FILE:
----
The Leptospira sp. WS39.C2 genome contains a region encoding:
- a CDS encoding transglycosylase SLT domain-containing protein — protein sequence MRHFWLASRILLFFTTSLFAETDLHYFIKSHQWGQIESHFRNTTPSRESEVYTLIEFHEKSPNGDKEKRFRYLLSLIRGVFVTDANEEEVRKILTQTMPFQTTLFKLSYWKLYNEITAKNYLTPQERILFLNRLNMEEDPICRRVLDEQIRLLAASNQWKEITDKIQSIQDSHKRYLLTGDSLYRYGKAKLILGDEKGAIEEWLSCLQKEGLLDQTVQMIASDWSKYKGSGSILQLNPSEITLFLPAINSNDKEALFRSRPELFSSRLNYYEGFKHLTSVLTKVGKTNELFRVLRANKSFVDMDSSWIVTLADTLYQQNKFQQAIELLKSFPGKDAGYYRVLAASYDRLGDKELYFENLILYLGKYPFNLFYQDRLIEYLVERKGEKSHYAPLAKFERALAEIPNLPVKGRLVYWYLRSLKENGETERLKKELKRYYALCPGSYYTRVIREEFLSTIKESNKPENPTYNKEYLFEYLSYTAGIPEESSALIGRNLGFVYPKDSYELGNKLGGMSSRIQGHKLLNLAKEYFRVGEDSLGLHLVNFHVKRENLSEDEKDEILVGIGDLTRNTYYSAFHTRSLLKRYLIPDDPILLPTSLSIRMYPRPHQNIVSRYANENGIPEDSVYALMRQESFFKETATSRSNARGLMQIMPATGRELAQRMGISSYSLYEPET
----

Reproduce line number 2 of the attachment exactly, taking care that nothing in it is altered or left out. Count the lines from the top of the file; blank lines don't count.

- a CDS encoding transglycosylase SLT domain-containing protein — protein sequence MRHFWLASRILLFFTTSLFAETDLHYFIKSHQWGQIESHFRNTTPSRESEVYTLIEFHEKSPNGDKEKRFRYLLSLIRGVFVTDANEEEVRKILTQTMPFQTTLFKLSYWKLYNEITAKNYLTPQERILFLNRLNMEEDPICRRVLDEQIRLLAASNQWKEITDKIQSIQDSHKRYLLTGDSLYRYGKAKLILGDEKGAIEEWLSCLQKEGLLDQTVQMIASDWSKYKGSGSILQLNPSEITLFLPAINSNDKEALFRSRPELFSSRLNYYEGFKHLTSVLTKVGKTNELFRVLRANKSFVDMDSSWIVTLADTLYQQNKFQQAIELLKSFPGKDAGYYRVLAASYDRLGDKELYFENLILYLGKYPFNLFYQDRLIEYLVERKGEKSHYAPLAKFERALAEIPNLPVKGRLVYWYLRSLKENGETERLKKELKRYYALCPGSYYTRVIREEFLSTIKESNKPENPTYNKEYLFEYLSYTAGIPEESSALIGRNLGFVYPKDSYELGNKLGGMSSRIQGHKLLNLAKEYFRVGEDSLGLHLVNFHVKRENLSEDEKDEILVGIGDLTRNTYYSAFHTRSLLKRYLIPDDPILLPTSLSIRMYPRPHQNIVSRYANENGIPEDSVYALMRQESFFKETATSRSNARGLMQIMPATGRELAQRMGISSYSLYEPET